“Watch!” The final word of today’s Gospel binds together our readings on this first Sunday of Advent. Isaiah watched for the LORD, antici­pating that one day God would come down from the heavens and rescue the Chosen People. Paul exhorted the Corinthians to be watchful for the day when the Lord would return. Jesus himself compared the Sec­ond Coming to the head of the house returning at a time you least expect. May God’s word remind us to wait watchfully for the Lord​.



There are various themes to explore as Advent begins. Isaiah calls us to confess our sins and hope for better days. Paul’s thanksgiving to God is upbeat about the future. Jesus warns us against complacency, for the end is coming sooner than we expect. We might go mainly with the first and third readings, about being prepared for the day of the Lord.

Advent invites reassessment of where our ways are leading us. This annual reminder that the world as we know it will one day end, sounds more appropriate in the northern Wintry season, when daylight is short, and darkness seems to be winning over the light. But the positive side of this is that a new Spring Day is dawning over the horizon when Christ will come again into our lives with power to save us.

Do you ever watch people at airports, waiting for loved ones to arrive from a flight? They often seem excited, eager for the first appearance of the familiar face, ready with the broad smile of greeting to embrace the returning traveler. We too wait for the Lord’s coming with eagerness because we long for his presence. The waiting is important because, during our life’s pilgrimage, we are incomplete. As Augustine once said, “You have made us for Yourself, o Lord, and our hearts are restless until they rest in You.” At some deep level of our personhood, we are in need, a need that only God can fill.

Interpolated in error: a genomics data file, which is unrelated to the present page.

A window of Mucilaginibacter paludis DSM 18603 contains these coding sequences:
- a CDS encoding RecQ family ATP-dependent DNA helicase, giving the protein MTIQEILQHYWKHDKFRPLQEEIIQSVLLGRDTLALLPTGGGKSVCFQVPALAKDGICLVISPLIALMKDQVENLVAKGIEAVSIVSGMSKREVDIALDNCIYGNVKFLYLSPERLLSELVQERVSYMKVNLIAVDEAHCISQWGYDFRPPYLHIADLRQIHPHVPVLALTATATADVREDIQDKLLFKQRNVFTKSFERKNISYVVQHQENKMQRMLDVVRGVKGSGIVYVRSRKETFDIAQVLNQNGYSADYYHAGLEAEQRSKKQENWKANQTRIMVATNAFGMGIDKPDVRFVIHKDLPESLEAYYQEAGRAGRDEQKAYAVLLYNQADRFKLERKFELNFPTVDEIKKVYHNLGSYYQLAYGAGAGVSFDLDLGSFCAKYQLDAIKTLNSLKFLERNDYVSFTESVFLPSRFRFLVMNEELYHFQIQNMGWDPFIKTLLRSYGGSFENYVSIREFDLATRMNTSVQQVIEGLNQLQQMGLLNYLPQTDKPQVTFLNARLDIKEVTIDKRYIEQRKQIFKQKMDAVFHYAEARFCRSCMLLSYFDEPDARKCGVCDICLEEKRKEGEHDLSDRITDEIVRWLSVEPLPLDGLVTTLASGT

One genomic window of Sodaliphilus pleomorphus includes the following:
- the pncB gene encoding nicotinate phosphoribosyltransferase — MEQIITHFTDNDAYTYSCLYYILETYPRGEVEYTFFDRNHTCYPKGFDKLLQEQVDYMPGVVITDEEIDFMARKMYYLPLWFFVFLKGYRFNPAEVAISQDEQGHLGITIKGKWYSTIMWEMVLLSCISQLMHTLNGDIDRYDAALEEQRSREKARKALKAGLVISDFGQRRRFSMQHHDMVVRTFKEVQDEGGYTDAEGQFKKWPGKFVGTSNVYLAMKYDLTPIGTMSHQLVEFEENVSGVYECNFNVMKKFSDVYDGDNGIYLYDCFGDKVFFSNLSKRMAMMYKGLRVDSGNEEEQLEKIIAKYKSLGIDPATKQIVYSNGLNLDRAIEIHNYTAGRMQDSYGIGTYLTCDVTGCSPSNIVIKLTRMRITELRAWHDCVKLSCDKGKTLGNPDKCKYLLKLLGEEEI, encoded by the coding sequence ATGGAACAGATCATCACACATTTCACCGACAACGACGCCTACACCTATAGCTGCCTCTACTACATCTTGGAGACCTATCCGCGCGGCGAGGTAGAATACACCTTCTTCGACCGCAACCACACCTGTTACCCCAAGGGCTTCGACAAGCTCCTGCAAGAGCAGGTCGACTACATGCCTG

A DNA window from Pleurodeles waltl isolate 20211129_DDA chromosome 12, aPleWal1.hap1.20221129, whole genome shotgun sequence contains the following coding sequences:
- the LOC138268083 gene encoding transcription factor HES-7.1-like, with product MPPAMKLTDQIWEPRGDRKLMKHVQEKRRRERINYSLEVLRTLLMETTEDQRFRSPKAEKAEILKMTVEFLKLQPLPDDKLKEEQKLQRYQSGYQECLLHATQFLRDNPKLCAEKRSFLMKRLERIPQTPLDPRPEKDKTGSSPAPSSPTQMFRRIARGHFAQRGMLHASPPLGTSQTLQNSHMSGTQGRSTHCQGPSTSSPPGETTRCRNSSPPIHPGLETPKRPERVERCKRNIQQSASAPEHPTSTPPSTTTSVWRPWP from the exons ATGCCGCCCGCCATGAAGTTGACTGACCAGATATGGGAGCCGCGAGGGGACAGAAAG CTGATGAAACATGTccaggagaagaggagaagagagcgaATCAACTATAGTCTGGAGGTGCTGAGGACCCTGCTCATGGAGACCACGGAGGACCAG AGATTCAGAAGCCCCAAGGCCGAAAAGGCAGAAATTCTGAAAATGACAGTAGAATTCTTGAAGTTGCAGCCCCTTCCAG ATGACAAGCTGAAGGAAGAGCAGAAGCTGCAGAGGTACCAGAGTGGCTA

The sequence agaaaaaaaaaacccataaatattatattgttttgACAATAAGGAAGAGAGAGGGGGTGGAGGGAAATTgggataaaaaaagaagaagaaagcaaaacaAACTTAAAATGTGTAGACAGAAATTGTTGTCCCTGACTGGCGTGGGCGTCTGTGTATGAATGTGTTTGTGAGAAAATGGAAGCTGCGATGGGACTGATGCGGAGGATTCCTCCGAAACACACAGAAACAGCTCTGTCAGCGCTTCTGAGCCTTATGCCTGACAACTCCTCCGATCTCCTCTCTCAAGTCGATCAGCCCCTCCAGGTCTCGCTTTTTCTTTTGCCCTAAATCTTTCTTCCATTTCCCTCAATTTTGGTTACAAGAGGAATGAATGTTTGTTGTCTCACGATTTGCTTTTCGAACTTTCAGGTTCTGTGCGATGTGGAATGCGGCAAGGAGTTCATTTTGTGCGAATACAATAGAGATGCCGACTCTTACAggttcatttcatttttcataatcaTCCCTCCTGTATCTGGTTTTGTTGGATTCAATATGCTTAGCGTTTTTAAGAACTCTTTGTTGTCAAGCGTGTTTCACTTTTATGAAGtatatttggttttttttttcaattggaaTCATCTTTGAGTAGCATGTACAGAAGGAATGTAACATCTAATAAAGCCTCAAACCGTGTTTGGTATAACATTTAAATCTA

This is a time to open our hearts and invite the Lord to bring us to completion. We begin Advent, yearning for his coming. Today’s first reading puts this yearning into an image, that “We have all withered like leaves… blown by the wind.” The whirling, withered leaves of autumn are a familiar scene these past few weeks. Isaiah proposes the dead leaves as symbols of all that is dried up and withered in our lives. But he also calls us to look for a better day. God is still in charge of creation, and our personal lives are under his loving care. We pray this Advent, “Come, Lord Jesus,” and make our own the words of the psalm, “Visit this vine and protect it, the vine your right hand has chosen.” It is a central plank of our faith that the Lord never abandons His people.

Back to the people at airports waiting for loved ones to arrive. It is an alert, active waiting – keeping an eye on the time. In today’s gospel Jesus says, “Be on your guard, stay awake.” He wants us to focus on our task here and now. We are to grow more mature in our relationship with others and with him, paying attention to prayer, and living with his message in our hearts. That’s what waiting for him should be like. And while we wait, we can enjoy his gifts, as promised, for as Paul assures us: “You will not be without any of the gifts of the Spirit while you are waiting for our Lord Jesus Christ.”

 Gospel: Mark 13:33-37

“We do not know the day or hour when the Master will return, to assess us​​​​​.

Beware, keep alert; for you do not know when the time will come. It is like a man going on a journey, when he leaves home and puts his slaves in charge, each with his work, and commands the doorkeeper to be on the watch.

Therefore, keep awake-for you do not know when the master of the house will come, in the evening, or at midnight, or at cockcrow, or at dawn, or else he may find you asleep when he comes suddenly. And what I say to you I say to all: Keep awake.”




 We greatly appreciate your generosity.